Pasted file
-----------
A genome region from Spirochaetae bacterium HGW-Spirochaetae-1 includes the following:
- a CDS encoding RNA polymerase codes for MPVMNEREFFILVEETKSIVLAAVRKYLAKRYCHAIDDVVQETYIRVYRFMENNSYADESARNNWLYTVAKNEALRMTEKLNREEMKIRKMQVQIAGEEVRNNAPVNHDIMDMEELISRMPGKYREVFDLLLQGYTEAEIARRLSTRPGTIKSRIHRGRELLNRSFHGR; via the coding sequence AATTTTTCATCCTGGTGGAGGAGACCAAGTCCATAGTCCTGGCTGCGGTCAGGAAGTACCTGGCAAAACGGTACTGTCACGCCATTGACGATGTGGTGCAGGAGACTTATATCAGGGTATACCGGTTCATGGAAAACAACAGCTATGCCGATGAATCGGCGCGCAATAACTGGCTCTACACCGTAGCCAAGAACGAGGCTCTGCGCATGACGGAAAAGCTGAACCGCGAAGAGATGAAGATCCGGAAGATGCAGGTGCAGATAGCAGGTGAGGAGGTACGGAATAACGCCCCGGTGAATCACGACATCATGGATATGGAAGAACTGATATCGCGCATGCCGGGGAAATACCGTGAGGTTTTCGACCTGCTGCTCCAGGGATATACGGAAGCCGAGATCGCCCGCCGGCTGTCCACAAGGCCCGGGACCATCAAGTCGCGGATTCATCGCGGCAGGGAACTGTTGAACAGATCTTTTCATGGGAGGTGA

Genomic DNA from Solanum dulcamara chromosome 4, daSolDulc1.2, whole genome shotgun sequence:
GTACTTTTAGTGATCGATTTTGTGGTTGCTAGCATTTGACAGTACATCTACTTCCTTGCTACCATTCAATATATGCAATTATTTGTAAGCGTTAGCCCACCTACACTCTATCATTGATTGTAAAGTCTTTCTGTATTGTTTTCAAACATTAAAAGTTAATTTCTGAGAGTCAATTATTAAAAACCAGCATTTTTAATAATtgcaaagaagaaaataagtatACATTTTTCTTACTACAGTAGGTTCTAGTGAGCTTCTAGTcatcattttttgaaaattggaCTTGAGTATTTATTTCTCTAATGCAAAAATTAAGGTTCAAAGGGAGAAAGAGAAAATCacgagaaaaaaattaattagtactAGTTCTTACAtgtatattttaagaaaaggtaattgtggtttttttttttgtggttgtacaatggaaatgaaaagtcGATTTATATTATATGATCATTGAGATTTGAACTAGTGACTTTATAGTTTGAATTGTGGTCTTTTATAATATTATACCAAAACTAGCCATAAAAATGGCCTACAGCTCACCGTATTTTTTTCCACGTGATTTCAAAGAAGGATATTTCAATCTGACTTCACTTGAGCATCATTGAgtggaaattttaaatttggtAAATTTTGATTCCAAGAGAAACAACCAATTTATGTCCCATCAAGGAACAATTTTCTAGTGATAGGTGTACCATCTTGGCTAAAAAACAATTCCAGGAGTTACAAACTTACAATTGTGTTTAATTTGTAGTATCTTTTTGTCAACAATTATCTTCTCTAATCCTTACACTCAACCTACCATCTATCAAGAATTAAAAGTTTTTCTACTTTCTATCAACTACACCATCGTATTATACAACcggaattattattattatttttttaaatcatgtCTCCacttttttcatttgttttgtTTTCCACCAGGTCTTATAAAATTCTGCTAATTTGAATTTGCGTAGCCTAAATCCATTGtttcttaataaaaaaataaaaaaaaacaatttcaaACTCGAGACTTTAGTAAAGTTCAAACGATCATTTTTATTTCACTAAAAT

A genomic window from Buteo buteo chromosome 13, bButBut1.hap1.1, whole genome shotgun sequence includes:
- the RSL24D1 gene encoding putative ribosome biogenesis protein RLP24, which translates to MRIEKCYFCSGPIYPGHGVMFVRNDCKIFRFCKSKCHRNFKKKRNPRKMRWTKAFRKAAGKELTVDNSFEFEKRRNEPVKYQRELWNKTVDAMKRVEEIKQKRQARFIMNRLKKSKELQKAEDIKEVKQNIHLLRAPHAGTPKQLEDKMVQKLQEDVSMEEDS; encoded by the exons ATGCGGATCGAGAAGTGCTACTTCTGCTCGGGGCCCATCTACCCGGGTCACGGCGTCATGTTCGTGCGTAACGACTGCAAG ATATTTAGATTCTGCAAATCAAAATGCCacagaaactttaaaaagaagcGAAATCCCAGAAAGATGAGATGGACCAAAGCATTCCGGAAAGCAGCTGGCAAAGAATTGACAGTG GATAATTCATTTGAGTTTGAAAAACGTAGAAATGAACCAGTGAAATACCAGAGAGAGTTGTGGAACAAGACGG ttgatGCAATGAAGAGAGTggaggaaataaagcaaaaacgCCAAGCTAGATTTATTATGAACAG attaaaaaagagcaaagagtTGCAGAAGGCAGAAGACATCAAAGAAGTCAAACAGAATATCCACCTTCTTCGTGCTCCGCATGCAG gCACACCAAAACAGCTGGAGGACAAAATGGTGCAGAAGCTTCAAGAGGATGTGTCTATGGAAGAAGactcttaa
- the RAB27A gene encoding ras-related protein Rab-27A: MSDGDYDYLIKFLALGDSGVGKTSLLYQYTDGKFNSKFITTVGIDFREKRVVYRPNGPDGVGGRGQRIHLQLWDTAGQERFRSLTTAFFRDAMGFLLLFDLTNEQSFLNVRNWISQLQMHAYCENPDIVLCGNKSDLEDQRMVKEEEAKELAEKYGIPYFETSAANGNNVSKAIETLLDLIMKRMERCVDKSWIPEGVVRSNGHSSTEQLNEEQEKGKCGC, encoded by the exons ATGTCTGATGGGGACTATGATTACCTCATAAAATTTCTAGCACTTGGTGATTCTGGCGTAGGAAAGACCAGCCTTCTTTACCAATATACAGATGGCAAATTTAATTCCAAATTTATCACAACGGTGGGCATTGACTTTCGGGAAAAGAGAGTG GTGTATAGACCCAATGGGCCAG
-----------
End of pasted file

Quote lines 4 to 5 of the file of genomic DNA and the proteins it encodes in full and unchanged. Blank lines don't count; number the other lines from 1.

GTACTTTTAGTGATCGATTTTGTGGTTGCTAGCATTTGACAGTACATCTACTTCCTTGCTACCATTCAATATATGCAATTATTTGTAAGCGTTAGCCCACCTACACTCTATCATTGATTGTAAAGTCTTTCTGTATTGTTTTCAAACATTAAAAGTTAATTTCTGAGAGTCAATTATTAAAAACCAGCATTTTTAATAATtgcaaagaagaaaataagtatACATTTTTCTTACTACAGTAGGTTCTAGTGAGCTTCTAGTcatcattttttgaaaattggaCTTGAGTATTTATTTCTCTAATGCAAAAATTAAGGTTCAAAGGGAGAAAGAGAAAATCacgagaaaaaaattaattagtactAGTTCTTACAtgtatattttaagaaaaggtaattgtggtttttttttttgtggttgtacaatggaaatgaaaagtcGATTTATATTATATGATCATTGAGATTTGAACTAGTGACTTTATAGTTTGAATTGTGGTCTTTTATAATATTATACCAAAACTAGCCATAAAAATGGCCTACAGCTCACCGTATTTTTTTCCACGTGATTTCAAAGAAGGATATTTCAATCTGACTTCACTTGAGCATCATTGAgtggaaattttaaatttggtAAATTTTGATTCCAAGAGAAACAACCAATTTATGTCCCATCAAGGAACAATTTTCTAGTGATAGGTGTACCATCTTGGCTAAAAAACAATTCCAGGAGTTACAAACTTACAATTGTGTTTAATTTGTAGTATCTTTTTGTCAACAATTATCTTCTCTAATCCTTACACTCAACCTACCATCTATCAAGAATTAAAAGTTTTTCTACTTTCTATCAACTACACCATCGTATTATACAACcggaattattattattatttttttaaatcatgtCTCCacttttttcatttgttttgtTTTCCACCAGGTCTTATAAAATTCTGCTAATTTGAATTTGCGTAGCCTAAATCCATTGtttcttaataaaaaaataaaaaaaaacaatttcaaACTCGAGACTTTAGTAAAGTTCAAACGATCATTTTTATTTCACTAAAAT

A genomic window from Buteo buteo chromosome 13, bButBut1.hap1.1, whole genome shotgun sequence includes: